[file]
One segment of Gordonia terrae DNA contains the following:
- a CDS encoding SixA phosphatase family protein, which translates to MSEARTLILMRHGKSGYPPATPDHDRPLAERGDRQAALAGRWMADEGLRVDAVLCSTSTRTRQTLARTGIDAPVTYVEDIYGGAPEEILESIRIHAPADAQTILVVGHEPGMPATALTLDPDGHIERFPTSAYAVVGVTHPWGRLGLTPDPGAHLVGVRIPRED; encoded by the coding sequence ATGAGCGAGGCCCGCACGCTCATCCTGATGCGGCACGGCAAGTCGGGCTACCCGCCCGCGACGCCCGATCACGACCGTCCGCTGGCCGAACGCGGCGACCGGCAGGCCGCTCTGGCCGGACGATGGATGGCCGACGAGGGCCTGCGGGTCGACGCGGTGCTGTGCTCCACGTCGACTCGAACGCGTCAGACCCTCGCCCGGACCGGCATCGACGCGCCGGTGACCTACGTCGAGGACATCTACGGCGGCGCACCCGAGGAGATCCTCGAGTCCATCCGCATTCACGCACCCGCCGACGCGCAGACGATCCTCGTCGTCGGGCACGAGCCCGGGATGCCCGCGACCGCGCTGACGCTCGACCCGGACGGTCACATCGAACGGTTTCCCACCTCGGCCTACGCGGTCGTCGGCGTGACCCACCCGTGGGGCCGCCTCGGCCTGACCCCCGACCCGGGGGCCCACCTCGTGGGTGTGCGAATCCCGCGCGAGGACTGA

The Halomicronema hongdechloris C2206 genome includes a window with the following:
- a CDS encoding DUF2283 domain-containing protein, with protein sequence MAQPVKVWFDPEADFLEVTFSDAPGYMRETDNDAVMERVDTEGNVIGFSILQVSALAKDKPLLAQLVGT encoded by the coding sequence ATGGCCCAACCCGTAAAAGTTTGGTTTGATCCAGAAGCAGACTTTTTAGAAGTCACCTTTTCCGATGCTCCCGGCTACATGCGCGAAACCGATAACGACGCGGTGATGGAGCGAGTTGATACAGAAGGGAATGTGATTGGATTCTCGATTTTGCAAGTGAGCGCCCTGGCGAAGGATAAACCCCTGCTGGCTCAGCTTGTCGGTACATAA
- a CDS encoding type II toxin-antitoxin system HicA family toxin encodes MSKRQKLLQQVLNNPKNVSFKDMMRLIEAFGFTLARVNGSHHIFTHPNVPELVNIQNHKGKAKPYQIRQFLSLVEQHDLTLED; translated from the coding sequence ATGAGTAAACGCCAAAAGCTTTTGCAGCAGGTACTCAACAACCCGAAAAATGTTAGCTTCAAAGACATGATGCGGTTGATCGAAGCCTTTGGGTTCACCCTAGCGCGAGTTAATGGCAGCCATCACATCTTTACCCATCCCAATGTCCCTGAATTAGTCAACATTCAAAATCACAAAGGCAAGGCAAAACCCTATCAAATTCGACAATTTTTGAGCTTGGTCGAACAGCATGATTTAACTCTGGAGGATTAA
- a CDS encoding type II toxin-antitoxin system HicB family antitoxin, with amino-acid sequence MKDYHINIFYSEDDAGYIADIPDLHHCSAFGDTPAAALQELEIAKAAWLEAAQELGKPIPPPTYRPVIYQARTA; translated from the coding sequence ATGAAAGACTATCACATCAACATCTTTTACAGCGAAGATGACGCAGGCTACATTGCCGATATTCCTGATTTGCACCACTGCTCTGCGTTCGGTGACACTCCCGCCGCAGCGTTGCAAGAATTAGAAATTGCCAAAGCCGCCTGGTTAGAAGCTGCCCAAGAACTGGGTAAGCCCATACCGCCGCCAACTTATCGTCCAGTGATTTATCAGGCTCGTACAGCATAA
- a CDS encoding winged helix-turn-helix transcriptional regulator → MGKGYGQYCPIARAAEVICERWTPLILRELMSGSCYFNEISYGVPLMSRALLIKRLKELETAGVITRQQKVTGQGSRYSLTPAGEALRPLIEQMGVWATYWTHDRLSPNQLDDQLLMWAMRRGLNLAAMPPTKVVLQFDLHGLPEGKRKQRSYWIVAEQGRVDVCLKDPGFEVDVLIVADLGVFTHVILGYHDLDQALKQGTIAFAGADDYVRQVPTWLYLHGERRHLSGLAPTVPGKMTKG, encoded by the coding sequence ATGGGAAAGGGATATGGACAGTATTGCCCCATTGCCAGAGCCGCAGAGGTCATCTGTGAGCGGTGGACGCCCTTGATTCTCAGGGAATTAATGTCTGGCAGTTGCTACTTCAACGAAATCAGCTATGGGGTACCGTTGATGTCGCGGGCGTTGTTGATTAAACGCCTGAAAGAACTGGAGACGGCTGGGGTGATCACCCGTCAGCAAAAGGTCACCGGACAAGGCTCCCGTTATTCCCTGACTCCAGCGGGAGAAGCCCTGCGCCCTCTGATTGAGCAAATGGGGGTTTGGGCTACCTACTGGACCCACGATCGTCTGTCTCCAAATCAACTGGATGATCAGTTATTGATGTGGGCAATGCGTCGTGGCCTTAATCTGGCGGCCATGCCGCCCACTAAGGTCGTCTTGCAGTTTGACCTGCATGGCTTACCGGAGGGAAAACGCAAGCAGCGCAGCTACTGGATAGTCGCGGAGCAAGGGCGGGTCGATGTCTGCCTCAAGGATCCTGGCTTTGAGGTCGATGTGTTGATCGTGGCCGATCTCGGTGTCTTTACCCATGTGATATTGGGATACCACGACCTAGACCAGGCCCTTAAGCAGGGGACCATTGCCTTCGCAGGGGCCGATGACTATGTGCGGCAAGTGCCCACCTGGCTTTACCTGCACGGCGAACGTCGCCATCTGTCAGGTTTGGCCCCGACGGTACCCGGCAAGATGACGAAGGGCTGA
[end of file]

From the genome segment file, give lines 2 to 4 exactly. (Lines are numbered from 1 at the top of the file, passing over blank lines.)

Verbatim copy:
- a CDS encoding SixA phosphatase family protein, which translates to MSEARTLILMRHGKSGYPPATPDHDRPLAERGDRQAALAGRWMADEGLRVDAVLCSTSTRTRQTLARTGIDAPVTYVEDIYGGAPEEILESIRIHAPADAQTILVVGHEPGMPATALTLDPDGHIERFPTSAYAVVGVTHPWGRLGLTPDPGAHLVGVRIPRED; encoded by the coding sequence ATGAGCGAGGCCCGCACGCTCATCCTGATGCGGCACGGCAAGTCGGGCTACCCGCCCGCGACGCCCGATCACGACCGTCCGCTGGCCGAACGCGGCGACCGGCAGGCCGCTCTGGCCGGACGATGGATGGCCGACGAGGGCCTGCGGGTCGACGCGGTGCTGTGCTCCACGTCGACTCGAACGCGTCAGACCCTCGCCCGGACCGGCATCGACGCGCCGGTGACCTACGTCGAGGACATCTACGGCGGCGCACCCGAGGAGATCCTCGAGTCCATCCGCATTCACGCACCCGCCGACGCGCAGACGATCCTCGTCGTCGGGCACGAGCCCGGGATGCCCGCGACCGCGCTGACGCTCGACCCGGACGGTCACATCGAACGGTTTCCCACCTCGGCCTACGCGGTCGTCGGCGTGACCCACCCGTGGGGCCGCCTCGGCCTGACCCCCGACCCGGGGGCCCACCTCGTGGGTGTGCGAATCCCGCGCGAGGACTGA

The Halomicronema hongdechloris C2206 genome includes a window with the following:
- a CDS encoding DUF2283 domain-containing protein, with protein sequence MAQPVKVWFDPEADFLEVTFSDAPGYMRETDNDAVMERVDTEGNVIGFSILQVSALAKDKPLLAQLVGT encoded by the coding sequence ATGGCCCAACCCGTAAAAGTTTGGTTTGATCCAGAAGCAGACTTTTTAGAAGTCACCTTTTCCGATGCTCCCGGCTACATGCGCGAAACCGATAACGACGCGGTGATGGAGCGAGTTGATACAGAAGGGAATGTGATTGGATTCTCGATTTTGCAAGTGAGCGCCCTGGCGAAGGATAAACCCCTGCTGGCTCAGCTTGTCGGTACATAA